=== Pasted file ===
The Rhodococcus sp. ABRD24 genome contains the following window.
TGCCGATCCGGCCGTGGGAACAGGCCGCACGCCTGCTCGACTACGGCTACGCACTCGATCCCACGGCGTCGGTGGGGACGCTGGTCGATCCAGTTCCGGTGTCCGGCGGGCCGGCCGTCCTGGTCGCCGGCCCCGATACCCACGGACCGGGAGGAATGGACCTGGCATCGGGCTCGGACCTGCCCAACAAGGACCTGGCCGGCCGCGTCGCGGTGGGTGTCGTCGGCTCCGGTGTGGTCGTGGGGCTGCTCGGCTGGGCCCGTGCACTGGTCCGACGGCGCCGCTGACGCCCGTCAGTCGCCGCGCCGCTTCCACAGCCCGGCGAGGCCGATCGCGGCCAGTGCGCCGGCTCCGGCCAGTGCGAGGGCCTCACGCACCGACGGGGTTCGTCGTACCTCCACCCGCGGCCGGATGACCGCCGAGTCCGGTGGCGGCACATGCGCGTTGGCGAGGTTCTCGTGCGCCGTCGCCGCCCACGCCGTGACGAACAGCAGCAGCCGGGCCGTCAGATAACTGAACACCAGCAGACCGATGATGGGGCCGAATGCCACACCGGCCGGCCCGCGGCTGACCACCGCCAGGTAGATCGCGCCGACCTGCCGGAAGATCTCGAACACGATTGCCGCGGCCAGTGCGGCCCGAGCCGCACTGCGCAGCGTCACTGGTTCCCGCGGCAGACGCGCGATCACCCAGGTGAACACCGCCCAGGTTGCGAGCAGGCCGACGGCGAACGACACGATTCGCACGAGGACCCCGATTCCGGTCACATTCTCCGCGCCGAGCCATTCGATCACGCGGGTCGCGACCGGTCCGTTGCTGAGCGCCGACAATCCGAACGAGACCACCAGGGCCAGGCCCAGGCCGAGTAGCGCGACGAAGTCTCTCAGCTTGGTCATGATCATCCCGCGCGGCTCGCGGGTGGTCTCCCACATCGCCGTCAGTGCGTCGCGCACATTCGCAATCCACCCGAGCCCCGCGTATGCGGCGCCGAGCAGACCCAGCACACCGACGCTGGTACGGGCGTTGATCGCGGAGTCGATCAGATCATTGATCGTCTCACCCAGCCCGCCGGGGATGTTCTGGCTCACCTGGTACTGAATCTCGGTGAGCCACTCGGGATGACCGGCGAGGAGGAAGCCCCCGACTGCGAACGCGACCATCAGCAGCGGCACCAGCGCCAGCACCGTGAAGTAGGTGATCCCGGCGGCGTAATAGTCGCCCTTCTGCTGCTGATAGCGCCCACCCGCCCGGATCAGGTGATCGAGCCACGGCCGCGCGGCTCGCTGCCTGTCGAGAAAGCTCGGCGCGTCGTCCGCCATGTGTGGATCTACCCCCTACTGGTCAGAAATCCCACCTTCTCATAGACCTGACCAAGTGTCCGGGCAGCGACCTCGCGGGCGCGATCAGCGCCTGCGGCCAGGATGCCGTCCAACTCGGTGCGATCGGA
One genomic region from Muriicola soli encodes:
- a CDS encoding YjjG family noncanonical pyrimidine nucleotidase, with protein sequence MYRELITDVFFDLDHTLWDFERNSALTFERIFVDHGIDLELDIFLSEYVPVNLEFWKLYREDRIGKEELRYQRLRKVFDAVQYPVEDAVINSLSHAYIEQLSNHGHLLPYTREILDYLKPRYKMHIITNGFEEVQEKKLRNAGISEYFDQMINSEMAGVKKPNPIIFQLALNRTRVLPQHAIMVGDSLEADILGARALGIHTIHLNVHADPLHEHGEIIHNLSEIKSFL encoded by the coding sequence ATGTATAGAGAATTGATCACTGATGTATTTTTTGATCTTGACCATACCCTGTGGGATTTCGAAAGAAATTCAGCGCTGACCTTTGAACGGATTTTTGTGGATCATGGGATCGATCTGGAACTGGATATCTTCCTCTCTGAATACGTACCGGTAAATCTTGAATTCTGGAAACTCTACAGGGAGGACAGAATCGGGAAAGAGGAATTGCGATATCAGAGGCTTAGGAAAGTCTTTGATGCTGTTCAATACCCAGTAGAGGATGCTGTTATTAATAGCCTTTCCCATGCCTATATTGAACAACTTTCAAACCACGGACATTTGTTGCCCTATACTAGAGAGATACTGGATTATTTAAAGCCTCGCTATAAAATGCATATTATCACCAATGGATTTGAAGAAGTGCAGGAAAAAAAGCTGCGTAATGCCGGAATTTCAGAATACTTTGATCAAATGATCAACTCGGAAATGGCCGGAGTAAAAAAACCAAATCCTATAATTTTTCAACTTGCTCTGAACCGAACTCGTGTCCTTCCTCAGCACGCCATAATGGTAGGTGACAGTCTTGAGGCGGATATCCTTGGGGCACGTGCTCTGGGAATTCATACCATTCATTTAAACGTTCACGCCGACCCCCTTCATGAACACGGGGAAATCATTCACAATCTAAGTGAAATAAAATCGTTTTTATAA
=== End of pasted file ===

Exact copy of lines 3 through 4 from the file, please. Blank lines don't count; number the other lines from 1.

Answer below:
One genomic region from Muriicola soli encodes:
- a CDS encoding YjjG family noncanonical pyrimidine nucleotidase, with protein sequence MYRELITDVFFDLDHTLWDFERNSALTFERIFVDHGIDLELDIFLSEYVPVNLEFWKLYREDRIGKEELRYQRLRKVFDAVQYPVEDAVINSLSHAYIEQLSNHGHLLPYTREILDYLKPRYKMHIITNGFEEVQEKKLRNAGISEYFDQMINSEMAGVKKPNPIIFQLALNRTRVLPQHAIMVGDSLEADILGARALGIHTIHLNVHADPLHEHGEIIHNLSEIKSFL encoded by the coding sequence ATGTATAGAGAATTGATCACTGATGTATTTTTTGATCTTGACCATACCCTGTGGGATTTCGAAAGAAATTCAGCGCTGACCTTTGAACGGATTTTTGTGGATCATGGGATCGATCTGGAACTGGATATCTTCCTCTCTGAATACGTACCGGTAAATCTTGAATTCTGGAAACTCTACAGGGAGGACAGAATCGGGAAAGAGGAATTGCGATATCAGAGGCTTAGGAAAGTCTTTGATGCTGTTCAATACCCAGTAGAGGATGCTGTTATTAATAGCCTTTCCCATGCCTATATTGAACAACTTTCAAACCACGGACATTTGTTGCCCTATACTAGAGAGATACTGGATTATTTAAAGCCTCGCTATAAAATGCATATTATCACCAATGGATTTGAAGAAGTGCAGGAAAAAAAGCTGCGTAATGCCGGAATTTCAGAATACTTTGATCAAATGATCAACTCGGAAATGGCCGGAGTAAAAAAACCAAATCCTATAATTTTTCAACTTGCTCTGAACCGAACTCGTGTCCTTCCTCAGCACGCCATAATGGTAGGTGACAGTCTTGAGGCGGATATCCTTGGGGCACGTGCTCTGGGAATTCATACCATTCATTTAAACGTTCACGCCGACCCCCTTCATGAACACGGGGAAATCATTCACAATCTAAGTGAAATAAAATCGTTTTTATAA